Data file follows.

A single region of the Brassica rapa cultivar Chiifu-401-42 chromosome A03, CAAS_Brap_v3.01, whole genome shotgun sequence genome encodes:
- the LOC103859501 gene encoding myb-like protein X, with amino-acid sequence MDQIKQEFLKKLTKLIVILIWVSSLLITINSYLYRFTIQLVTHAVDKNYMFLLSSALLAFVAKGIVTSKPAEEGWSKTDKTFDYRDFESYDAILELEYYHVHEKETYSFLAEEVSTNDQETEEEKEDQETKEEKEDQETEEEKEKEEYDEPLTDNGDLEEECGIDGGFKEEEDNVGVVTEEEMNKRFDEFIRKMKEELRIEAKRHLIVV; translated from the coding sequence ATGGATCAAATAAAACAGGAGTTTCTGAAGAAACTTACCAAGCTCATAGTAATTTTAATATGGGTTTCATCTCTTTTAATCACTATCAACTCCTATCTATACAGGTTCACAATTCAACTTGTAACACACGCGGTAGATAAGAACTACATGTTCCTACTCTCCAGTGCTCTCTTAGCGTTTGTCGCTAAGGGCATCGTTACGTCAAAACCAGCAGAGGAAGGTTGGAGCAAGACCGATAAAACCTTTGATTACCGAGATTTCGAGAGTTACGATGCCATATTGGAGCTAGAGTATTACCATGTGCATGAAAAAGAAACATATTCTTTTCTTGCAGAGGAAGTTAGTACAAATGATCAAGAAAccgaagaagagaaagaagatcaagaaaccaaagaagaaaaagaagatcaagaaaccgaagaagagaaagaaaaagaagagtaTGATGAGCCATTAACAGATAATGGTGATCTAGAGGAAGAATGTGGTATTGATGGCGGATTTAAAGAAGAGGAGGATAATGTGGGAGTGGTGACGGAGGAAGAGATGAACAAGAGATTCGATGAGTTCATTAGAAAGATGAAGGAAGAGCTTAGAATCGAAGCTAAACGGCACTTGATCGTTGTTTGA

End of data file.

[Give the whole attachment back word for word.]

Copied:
A single region of the Brassica rapa cultivar Chiifu-401-42 chromosome A03, CAAS_Brap_v3.01, whole genome shotgun sequence genome encodes:
- the LOC103859501 gene encoding myb-like protein X, with amino-acid sequence MDQIKQEFLKKLTKLIVILIWVSSLLITINSYLYRFTIQLVTHAVDKNYMFLLSSALLAFVAKGIVTSKPAEEGWSKTDKTFDYRDFESYDAILELEYYHVHEKETYSFLAEEVSTNDQETEEEKEDQETKEEKEDQETEEEKEKEEYDEPLTDNGDLEEECGIDGGFKEEEDNVGVVTEEEMNKRFDEFIRKMKEELRIEAKRHLIVV; translated from the coding sequence ATGGATCAAATAAAACAGGAGTTTCTGAAGAAACTTACCAAGCTCATAGTAATTTTAATATGGGTTTCATCTCTTTTAATCACTATCAACTCCTATCTATACAGGTTCACAATTCAACTTGTAACACACGCGGTAGATAAGAACTACATGTTCCTACTCTCCAGTGCTCTCTTAGCGTTTGTCGCTAAGGGCATCGTTACGTCAAAACCAGCAGAGGAAGGTTGGAGCAAGACCGATAAAACCTTTGATTACCGAGATTTCGAGAGTTACGATGCCATATTGGAGCTAGAGTATTACCATGTGCATGAAAAAGAAACATATTCTTTTCTTGCAGAGGAAGTTAGTACAAATGATCAAGAAAccgaagaagagaaagaagatcaagaaaccaaagaagaaaaagaagatcaagaaaccgaagaagagaaagaaaaagaagagtaTGATGAGCCATTAACAGATAATGGTGATCTAGAGGAAGAATGTGGTATTGATGGCGGATTTAAAGAAGAGGAGGATAATGTGGGAGTGGTGACGGAGGAAGAGATGAACAAGAGATTCGATGAGTTCATTAGAAAGATGAAGGAAGAGCTTAGAATCGAAGCTAAACGGCACTTGATCGTTGTTTGA